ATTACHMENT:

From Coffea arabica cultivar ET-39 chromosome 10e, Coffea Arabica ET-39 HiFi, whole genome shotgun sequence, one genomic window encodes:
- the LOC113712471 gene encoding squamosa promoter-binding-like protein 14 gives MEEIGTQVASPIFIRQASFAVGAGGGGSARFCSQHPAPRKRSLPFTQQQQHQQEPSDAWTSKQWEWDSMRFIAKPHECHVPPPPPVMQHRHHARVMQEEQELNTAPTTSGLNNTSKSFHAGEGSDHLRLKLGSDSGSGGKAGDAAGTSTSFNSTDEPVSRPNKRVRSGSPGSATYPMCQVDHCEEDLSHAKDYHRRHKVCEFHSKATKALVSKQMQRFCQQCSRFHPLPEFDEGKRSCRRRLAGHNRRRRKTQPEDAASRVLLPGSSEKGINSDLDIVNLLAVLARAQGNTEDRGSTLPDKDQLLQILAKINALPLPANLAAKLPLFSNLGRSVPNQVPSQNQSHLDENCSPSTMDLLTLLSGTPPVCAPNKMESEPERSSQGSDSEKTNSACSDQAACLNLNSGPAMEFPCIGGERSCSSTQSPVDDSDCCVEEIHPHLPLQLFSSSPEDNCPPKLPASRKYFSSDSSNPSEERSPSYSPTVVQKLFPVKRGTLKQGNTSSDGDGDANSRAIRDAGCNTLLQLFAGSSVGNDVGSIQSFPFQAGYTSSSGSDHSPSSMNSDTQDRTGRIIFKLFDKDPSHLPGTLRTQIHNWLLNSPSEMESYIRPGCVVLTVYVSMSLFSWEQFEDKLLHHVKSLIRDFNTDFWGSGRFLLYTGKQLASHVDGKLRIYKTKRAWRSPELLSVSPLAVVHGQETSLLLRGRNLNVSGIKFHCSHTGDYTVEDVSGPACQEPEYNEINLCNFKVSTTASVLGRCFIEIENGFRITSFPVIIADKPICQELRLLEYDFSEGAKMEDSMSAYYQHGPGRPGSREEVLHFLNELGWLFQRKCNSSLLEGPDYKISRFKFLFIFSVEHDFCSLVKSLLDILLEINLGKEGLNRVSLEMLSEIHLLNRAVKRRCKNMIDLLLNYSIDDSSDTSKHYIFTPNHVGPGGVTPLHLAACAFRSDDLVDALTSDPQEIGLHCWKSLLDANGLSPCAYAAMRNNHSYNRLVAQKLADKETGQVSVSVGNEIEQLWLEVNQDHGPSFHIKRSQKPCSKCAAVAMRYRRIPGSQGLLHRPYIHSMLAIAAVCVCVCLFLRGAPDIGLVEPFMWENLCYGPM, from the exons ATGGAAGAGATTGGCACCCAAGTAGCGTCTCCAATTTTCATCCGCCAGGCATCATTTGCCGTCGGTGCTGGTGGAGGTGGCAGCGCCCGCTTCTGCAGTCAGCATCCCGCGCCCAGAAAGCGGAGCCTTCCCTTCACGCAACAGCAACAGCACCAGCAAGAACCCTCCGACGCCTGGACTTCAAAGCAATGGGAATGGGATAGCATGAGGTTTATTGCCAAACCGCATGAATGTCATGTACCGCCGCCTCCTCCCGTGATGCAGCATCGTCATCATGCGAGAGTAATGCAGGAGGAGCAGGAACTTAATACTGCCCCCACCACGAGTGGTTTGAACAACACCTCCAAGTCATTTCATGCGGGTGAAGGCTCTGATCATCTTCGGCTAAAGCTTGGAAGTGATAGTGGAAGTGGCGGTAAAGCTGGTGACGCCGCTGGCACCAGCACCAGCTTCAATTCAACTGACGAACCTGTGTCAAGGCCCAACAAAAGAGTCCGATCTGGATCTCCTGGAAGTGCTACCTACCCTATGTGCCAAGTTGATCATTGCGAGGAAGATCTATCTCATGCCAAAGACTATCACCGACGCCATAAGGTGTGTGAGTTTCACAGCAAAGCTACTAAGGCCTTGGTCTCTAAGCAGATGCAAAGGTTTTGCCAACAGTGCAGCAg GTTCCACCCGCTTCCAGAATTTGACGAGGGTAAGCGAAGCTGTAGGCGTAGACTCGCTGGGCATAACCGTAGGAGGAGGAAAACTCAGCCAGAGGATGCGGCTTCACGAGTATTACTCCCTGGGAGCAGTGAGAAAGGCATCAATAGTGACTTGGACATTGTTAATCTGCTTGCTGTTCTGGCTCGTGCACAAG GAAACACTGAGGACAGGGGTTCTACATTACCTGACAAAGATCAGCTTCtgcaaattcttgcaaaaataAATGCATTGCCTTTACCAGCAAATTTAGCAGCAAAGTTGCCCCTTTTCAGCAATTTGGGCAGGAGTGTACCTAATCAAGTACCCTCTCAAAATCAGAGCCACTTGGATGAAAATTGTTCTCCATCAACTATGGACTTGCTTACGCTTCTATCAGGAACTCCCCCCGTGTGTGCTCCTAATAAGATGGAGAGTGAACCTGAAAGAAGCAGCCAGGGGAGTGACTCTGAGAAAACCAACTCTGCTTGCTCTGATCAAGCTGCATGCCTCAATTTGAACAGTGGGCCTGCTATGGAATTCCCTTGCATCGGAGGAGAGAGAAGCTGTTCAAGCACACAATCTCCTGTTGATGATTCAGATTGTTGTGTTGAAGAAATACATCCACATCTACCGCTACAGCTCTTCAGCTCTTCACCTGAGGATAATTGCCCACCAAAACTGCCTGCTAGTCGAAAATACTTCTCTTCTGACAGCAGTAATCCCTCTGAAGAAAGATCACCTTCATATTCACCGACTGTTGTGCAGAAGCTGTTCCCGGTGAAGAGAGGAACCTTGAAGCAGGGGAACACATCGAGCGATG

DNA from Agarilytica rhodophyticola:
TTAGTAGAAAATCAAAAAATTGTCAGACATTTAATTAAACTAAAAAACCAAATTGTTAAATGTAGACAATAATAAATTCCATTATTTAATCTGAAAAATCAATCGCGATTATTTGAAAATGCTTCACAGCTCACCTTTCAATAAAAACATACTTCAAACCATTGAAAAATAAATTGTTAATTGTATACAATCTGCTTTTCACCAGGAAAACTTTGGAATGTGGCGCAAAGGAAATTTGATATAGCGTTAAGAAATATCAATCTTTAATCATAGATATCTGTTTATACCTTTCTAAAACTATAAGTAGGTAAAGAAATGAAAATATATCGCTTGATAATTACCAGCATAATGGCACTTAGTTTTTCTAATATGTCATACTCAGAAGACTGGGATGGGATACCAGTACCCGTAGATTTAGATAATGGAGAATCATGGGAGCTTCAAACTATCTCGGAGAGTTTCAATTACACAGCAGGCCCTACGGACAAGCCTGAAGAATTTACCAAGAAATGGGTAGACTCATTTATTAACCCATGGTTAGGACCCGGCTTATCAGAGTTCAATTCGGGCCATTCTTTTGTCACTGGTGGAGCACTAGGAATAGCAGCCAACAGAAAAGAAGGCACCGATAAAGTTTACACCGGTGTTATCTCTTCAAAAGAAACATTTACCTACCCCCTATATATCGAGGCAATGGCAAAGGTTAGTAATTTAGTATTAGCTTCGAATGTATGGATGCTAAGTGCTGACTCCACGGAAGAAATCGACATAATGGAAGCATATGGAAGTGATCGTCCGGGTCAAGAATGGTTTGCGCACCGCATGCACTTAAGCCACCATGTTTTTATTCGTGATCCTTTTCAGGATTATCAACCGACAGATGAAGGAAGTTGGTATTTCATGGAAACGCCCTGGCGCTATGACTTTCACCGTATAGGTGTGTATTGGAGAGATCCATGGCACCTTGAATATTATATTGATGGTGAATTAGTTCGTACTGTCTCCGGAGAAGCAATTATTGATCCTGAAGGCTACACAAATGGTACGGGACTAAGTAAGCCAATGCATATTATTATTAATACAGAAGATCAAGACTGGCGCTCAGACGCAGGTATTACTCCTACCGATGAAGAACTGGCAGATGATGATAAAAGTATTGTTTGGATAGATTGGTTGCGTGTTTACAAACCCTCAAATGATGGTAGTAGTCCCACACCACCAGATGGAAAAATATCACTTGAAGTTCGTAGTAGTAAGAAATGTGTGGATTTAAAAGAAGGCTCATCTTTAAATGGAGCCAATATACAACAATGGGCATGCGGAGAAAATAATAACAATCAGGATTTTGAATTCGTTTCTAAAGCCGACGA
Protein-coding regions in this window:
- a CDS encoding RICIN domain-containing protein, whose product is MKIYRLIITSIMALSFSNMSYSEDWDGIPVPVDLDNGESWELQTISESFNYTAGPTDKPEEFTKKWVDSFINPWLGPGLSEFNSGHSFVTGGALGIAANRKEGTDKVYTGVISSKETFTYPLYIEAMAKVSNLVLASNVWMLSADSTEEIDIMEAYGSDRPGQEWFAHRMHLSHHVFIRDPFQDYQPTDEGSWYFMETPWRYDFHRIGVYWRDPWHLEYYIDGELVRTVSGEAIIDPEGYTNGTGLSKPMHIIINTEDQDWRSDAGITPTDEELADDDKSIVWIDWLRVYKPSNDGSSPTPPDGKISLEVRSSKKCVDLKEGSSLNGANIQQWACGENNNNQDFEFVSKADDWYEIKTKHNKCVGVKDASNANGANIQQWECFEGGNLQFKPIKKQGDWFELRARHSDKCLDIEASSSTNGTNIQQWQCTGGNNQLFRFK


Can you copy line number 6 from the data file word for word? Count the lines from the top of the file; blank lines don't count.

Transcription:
- a CDS encoding RICIN domain-containing protein, whose product is MKIYRLIITSIMALSFSNMSYSEDWDGIPVPVDLDNGESWELQTISESFNYTAGPTDKPEEFTKKWVDSFINPWLGPGLSEFNSGHSFVTGGALGIAANRKEGTDKVYTGVISSKETFTYPLYIEAMAKVSNLVLASNVWMLSADSTEEIDIMEAYGSDRPGQEWFAHRMHLSHHVFIRDPFQDYQPTDEGSWYFMETPWRYDFHRIGVYWRDPWHLEYYIDGELVRTVSGEAIIDPEGYTNGTGLSKPMHIIINTEDQDWRSDAGITPTDEELADDDKSIVWIDWLRVYKPSNDGSSPTPPDGKISLEVRSSKKCVDLKEGSSLNGANIQQWACGENNNNQDFEFVSKADDWYEIKTKHNKCVGVKDASNANGANIQQWECFEGGNLQFKPIKKQGDWFELRARHSDKCLDIEASSSTNGTNIQQWQCTGGNNQLFRFK